2. While ABAC roles can be used to filter out documents that an identity should not access, they can be expensive on collections with many documents. Consider a simple query such as Paginate(Documents(Collection('big_collection'))). In order to provide a single results page, thousands or millions of documents might need to be evaluated.

In those situations, it is often better to use an index that returns documents based on an “owner” identity field because an index can provide a group of matching documents without evaluating all of the other documents in the same collection.

1 Like

Hi, Ewan!

I’m not concerned about sharing most of the details. Here are some notes from me:

ABAC System

  • I’m currently rewriting my ABAC system. Hopefully, I will reduce complexity on my end. But, I think it needs to be done anyway.

  • Check Privilege used to call a UDF that ran an index match, up to three Gets on refs, two Intersections, and control flow depth of up to 5 (per operation).

  • The new version of Check Privilege runs a map over a set bound by the number of Items which a user can access, control flow of depth two, n of subset of set index Matches and Gets, and a max privilege method which I describe below.

  • On a higher level, I’m switching from…
    (a) defining all privilege information on a Resource Document which describes privileges for all Actors and their “manner of interaction” with an Item,
    to (b) defining individual AppRole documents describing the privilege for an Actor against an Item.

  • Previously, Check Privilege traversed to said Resource Document. Now, I’ve abstracted the “manner of interaction” bit away into Actors.

  • Check Privilege now matches a user to all of its actors then computes the maximum privilege set amongst the AppRoles associated with these Actors and a given Item. Max privilege computation is O(actors for a user for an item).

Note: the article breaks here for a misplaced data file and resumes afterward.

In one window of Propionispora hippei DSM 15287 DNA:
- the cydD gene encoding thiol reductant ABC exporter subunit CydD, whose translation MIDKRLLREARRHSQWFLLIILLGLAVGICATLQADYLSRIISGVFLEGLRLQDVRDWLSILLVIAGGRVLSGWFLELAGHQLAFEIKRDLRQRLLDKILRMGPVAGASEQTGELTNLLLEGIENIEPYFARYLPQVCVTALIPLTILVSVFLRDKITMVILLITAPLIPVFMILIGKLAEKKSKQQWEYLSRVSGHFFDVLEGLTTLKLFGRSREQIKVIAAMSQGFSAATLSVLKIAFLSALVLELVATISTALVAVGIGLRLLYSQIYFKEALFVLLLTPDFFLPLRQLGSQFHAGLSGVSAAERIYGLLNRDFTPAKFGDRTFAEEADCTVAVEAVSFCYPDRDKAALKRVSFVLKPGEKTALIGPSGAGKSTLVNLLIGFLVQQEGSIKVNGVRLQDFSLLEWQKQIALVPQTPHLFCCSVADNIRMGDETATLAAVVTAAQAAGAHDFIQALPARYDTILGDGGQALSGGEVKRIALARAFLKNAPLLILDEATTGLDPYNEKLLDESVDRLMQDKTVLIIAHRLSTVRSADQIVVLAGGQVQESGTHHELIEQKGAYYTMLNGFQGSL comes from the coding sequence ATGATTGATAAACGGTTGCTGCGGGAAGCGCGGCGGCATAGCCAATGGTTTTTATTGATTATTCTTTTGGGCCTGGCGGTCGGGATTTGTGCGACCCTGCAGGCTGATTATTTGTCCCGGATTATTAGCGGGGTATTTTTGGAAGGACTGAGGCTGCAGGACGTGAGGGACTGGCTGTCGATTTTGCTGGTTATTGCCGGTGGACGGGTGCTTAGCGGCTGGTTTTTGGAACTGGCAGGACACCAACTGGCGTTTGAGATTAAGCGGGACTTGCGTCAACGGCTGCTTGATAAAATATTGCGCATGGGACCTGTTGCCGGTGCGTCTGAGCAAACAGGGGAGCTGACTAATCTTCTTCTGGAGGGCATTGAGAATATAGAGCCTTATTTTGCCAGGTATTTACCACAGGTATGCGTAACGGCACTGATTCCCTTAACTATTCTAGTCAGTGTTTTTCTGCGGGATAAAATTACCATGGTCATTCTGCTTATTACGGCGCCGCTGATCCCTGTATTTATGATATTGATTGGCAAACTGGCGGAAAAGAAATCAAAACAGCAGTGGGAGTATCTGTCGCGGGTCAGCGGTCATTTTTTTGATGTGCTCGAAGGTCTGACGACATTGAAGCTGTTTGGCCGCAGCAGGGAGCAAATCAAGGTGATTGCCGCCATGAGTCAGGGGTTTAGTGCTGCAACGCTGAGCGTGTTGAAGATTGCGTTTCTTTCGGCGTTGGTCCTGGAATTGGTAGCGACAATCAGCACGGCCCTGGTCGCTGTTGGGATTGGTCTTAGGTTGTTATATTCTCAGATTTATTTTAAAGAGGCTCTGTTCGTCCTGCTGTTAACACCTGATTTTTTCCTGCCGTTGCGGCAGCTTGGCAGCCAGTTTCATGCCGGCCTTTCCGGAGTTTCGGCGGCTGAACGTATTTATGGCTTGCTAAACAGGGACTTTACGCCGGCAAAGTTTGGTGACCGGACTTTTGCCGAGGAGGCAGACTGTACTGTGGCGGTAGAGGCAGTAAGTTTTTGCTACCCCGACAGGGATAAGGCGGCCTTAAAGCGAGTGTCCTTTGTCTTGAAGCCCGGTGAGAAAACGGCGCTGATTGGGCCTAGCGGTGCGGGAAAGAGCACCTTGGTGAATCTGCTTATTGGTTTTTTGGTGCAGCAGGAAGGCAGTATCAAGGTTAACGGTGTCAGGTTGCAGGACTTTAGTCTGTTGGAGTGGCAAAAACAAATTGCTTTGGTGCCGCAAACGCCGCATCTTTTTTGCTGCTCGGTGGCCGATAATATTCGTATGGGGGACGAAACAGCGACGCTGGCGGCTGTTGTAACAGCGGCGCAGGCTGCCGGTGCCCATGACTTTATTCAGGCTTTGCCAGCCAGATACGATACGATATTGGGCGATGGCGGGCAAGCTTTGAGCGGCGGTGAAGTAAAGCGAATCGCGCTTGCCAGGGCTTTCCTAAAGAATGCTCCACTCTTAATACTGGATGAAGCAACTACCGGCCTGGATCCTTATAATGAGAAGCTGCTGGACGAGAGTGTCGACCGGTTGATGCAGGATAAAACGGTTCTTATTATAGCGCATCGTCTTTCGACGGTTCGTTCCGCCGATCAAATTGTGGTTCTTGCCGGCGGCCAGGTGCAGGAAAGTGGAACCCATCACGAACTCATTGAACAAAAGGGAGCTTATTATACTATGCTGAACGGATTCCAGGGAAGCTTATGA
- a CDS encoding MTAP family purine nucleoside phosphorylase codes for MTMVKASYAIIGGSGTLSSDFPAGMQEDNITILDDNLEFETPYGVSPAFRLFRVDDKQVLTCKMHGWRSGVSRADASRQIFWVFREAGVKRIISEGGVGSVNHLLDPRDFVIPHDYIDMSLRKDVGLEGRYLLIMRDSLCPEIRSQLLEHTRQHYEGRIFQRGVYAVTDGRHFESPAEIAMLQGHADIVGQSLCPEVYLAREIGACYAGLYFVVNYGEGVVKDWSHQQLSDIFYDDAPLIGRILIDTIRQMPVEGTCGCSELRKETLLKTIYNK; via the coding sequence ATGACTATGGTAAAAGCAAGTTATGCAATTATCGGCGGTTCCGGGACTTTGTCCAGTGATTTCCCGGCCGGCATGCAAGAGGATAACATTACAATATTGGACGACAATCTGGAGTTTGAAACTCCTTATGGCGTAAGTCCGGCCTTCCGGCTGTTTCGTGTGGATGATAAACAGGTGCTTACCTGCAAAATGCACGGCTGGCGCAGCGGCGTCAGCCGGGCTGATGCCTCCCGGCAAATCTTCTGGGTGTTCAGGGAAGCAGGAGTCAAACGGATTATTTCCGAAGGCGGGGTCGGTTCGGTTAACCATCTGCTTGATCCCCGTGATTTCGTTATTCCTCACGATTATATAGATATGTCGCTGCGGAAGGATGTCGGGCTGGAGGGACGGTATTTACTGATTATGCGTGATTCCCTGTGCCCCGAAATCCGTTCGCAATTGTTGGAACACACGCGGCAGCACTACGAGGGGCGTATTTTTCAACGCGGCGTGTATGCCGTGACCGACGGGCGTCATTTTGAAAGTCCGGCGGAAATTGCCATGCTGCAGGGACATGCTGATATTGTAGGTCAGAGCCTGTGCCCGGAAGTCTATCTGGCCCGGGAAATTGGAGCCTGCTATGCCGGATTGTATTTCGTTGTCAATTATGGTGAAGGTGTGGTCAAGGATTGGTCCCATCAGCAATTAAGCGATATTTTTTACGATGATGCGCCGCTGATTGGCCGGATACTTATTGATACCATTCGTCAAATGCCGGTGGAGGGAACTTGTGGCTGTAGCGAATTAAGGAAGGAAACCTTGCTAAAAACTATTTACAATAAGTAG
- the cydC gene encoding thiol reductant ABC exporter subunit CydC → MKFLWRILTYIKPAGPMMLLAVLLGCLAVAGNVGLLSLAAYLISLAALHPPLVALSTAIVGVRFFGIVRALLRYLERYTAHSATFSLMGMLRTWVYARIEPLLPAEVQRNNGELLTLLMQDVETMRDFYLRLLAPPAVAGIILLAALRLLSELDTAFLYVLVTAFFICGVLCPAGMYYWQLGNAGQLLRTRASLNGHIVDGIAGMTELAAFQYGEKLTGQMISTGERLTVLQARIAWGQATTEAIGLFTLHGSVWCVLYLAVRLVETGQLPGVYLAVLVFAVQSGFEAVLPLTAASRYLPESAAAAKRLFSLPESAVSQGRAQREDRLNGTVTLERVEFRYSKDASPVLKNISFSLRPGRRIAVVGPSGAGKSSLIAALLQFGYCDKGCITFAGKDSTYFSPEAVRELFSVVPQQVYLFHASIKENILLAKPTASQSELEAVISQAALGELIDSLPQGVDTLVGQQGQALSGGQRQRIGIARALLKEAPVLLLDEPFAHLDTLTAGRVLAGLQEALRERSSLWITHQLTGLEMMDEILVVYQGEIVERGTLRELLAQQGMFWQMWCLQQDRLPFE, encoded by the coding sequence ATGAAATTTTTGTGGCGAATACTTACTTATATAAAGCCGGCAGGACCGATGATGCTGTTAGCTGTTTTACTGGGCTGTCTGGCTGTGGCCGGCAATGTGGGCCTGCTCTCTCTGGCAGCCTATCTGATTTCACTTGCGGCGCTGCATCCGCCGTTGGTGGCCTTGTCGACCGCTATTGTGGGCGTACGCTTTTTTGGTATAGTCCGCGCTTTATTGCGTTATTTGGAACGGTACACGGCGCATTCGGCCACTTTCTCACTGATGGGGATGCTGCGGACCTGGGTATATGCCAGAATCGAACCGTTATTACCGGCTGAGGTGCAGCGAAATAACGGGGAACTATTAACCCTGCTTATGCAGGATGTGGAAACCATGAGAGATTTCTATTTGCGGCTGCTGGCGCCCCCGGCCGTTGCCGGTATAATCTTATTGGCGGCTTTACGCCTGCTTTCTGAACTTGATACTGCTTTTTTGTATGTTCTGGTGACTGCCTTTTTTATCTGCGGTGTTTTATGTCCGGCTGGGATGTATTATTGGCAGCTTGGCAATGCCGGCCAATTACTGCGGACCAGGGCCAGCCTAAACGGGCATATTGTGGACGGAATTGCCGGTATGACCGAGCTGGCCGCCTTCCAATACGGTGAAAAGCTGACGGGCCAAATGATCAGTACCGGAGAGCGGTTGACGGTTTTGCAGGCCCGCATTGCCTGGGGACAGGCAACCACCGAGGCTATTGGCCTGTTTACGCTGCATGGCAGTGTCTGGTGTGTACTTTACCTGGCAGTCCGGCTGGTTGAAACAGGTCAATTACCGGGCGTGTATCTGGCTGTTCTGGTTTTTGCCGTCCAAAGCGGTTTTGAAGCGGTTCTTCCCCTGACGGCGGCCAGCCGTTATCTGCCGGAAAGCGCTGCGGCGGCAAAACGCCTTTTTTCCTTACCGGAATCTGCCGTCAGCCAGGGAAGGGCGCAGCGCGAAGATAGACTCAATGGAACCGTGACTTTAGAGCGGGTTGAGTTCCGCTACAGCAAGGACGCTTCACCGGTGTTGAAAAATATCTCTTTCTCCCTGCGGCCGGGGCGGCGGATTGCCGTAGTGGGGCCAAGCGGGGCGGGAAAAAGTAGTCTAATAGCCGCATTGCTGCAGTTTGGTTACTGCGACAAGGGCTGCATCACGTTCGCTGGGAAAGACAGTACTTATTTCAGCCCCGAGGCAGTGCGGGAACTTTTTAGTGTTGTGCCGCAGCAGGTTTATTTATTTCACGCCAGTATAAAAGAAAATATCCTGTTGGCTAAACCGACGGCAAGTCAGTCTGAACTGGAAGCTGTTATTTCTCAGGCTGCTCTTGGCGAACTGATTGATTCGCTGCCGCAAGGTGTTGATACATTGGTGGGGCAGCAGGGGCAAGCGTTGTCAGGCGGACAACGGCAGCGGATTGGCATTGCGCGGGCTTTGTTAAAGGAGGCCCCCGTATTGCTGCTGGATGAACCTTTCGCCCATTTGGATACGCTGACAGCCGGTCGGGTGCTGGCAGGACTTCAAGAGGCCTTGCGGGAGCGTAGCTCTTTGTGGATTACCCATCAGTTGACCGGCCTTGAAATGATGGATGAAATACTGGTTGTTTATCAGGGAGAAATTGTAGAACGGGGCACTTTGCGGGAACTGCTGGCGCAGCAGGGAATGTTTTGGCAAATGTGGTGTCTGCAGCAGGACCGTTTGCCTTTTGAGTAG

• I believe this is conceptually the better way to do what I was doing. But, was trying to avoid the rewrite. Oh, well…

  • I’m still trying to debug this, so I’m not sure if it’s actually any better for the 403 issue at this point.

Single query

  • Rob had me go for reducing within the query, which works just fine if I keep the document sizes small (which isn’t a problem). However…


  • I still encounter the behavior if I make requests in relatively close succession, which had me concerned that this issue would occur with lots of concurrent users. I believe Rob thought there was a particular pattern that might help which is why he prompted me to post here.

Hi @Liam_Monninger,

I wanted to check in and see if you still need any help on this question or if you’ve made progress on getting your ABAC predicates tuned in?


Hi, Cory!

Yeah, we figured it out. It looks like Fauna was making too many requests to Auth0 for whatever reason. The solution ended up being to wrap the update calls in a UDF and not rely on Fauna’s ABAC.


1 Like

Great! I’m glad you got it fixed.

Would you be open to sharing the UDF(s) you used for this? It might help other Fauna community members who run into the same problem.